As the march from Selma for voting rights continues in our country, there is a growing movement to end the most anti-democratic features of election law today. Many of the organizations fighting for voting rights convened at the 9th Annual Voting and Elections Summit in Washington, D.C. last month, mindful of the avalanche of voter suppression bills since 2010.
Strict voter ID requirements now cover 20 states. Another 12 states have shortened voting hours, early and weekend voting, and reduced the number of polling places where minority and poor voters live.
The conference, which attracted 250 people, was sponsored by Fair Vote, the Lawyers Committee for Civil Rights Under Law, the Overseas and U.S. Vote Foundations. Among the delegates were some 30 local election officials and state, county and municipal elected representatives.
Pointing to last year’s midterm election results, keynote speaker Rep. Keith Ellison of Minnesota warned that “the right doesn’t want everyone to vote. The fewer people that vote, the better chance for success of the Republican electoral agenda.” Despite recent setbacks, he urged the delegates to organize and fight, not to fall for the idea that there is a popular base for this kind of voter suppression. In Minnesota, despite initial support for voter ID in the polls, an initiative was passed to prohibit ID requirements. “We know that the right to vote…can be won at the ballot box.”
He urged the delegates to mobilize around the Voter Protection Access Act, efforts to reverse the Supreme Court’s gutting of Section 4 of the Voting Rights Act and a Right to Vote Amendment to the Constitution that he is sponsoring with Rep. Mark Pocan of Wisconsin. “We need a fighting plan to help people vote.”
Pointing out that there are 8,000 voting jurisdictions in the country, Ellison called for a national law to guarantee the right to register to vote on Election Day, noting that states which have same-day registration have the highest voter turnouts.
Speaking of the 5,000,000 Americans who have been convicted of a felony, Ellison said that except for Vermont, none have the right to vote while in prison and in some states it is almost impossible to regain voting rights after release. No states automatically restore voting rights, affecting over 1,000,000 people.
Ellison also focused on Campaign financing laws and the Supreme Court’s Citizens United decision which have opened the floodgates of money for corporations and the very rich.
Panels focused on technological fixes to voting systems, engaging and protecting voters and especially young voters, the role of Latino voters, the inequities inherent in “winner take all” elections and the difficulties of voting for Americans who live abroad.
While the technology panel dealt with “new” ways to make voting easier including internet voting, the focus was on finding ways to relate to young voters already tuned into technology and using those tools to engage youth with politics and voting including keeping voting lists up to date, making it easy to change your registration if you move and register online.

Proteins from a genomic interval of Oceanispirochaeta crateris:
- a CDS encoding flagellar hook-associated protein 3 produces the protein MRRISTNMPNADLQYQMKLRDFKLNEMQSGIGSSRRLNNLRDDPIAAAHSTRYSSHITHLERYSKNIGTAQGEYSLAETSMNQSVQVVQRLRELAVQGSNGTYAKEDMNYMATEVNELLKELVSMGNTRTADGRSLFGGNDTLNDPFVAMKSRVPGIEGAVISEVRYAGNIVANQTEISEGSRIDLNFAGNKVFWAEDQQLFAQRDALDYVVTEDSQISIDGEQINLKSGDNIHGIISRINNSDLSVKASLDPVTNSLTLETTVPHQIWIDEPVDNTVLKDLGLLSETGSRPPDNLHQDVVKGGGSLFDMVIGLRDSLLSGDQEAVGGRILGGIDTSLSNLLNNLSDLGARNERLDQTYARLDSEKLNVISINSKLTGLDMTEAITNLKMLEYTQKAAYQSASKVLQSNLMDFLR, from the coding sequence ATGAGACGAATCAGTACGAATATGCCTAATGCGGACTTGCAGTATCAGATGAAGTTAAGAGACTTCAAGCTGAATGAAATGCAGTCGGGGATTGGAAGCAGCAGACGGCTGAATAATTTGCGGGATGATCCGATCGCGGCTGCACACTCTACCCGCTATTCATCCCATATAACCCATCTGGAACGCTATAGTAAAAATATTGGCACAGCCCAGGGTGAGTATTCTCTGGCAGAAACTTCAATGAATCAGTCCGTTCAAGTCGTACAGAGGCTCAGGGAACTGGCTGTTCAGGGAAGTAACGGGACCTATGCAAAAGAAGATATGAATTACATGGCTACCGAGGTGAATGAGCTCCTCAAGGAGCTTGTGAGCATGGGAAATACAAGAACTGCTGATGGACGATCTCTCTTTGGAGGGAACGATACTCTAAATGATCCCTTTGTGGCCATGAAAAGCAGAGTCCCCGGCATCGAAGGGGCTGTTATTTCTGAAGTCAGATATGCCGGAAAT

Panelists argued that voting should be easy. Voters should not be treated as if they do not belong at the polls. Paul Herrnson of the Roper Institute at the University of Connecticut emphasized that voting is about conferring power and should lead to confidence in the system and government, not the cynicism which our current system generates.
The panel on protecting the right to vote addressed suppression efforts around the country. Andrew Aydin, policy advisor to Congressman John Lewis, talked directly to the attack on the Voting Rights Act. “No one is holding the Congress’ feet to the fire,” he said. He also argued for a grassroots approach to campaigning. “We spend most of our money on television,” not meeting voters where they are. For many young people the number one issue is student loans. “They don’t vote because they are crushed by debt.”
T.C. Muhammad of the Hip Hop Caucus warned the Summit that “demonstrations without legislation lead to frustration.” He also pointed out that too often candidates are presented to the community by political parties instead of coming out of the communities. “Candidates,” he said, “should run on our platform, not theirs.” He also challenged the ‘conventional’ wisdom of how to campaign. When we spend money it is too often to identify and turn out our voters, not new voters,” he said. He also warned that “there is no such thing as an off year election, this is a continuous war.”
Vanessa Cardenas of the Center for American Progress detailed the changing demographics of the American electorate. Trend lines show that the United States will be a majority “minority” country after 2043. Much of this growth will be Hispanic Americans born in this country. Every month 50,000 Latinos (of whom 90 percent are born here) turn 18. In 2012 there were 11,000,000 Latinos who voted, but 12,000,000 who did not. This results in a lack of Latino representation at all levels.
Fair Vote focused on the anti-democratic features of the U.S. election system, most notably the Electoral College, which tends to give greater weight to rural states. Their goal is to ensure election of the president by popular vote. Rob Richie, executive director of Fair Vote, told the group that government should be responsible for getting everyone registered to vote. He also argued that single member Congressional districts combined with “winner take all” elections are inherently undemocratic, leaving the losing side with no voice at all.
The Political Action Commission of the Communist Party USA has issued a pamphlet, “Save Democracy – Stop the Attack on Voting – Expand Voting Rights,” as part of this broad effort for voting rights.
Photo: Gerry Broome/AP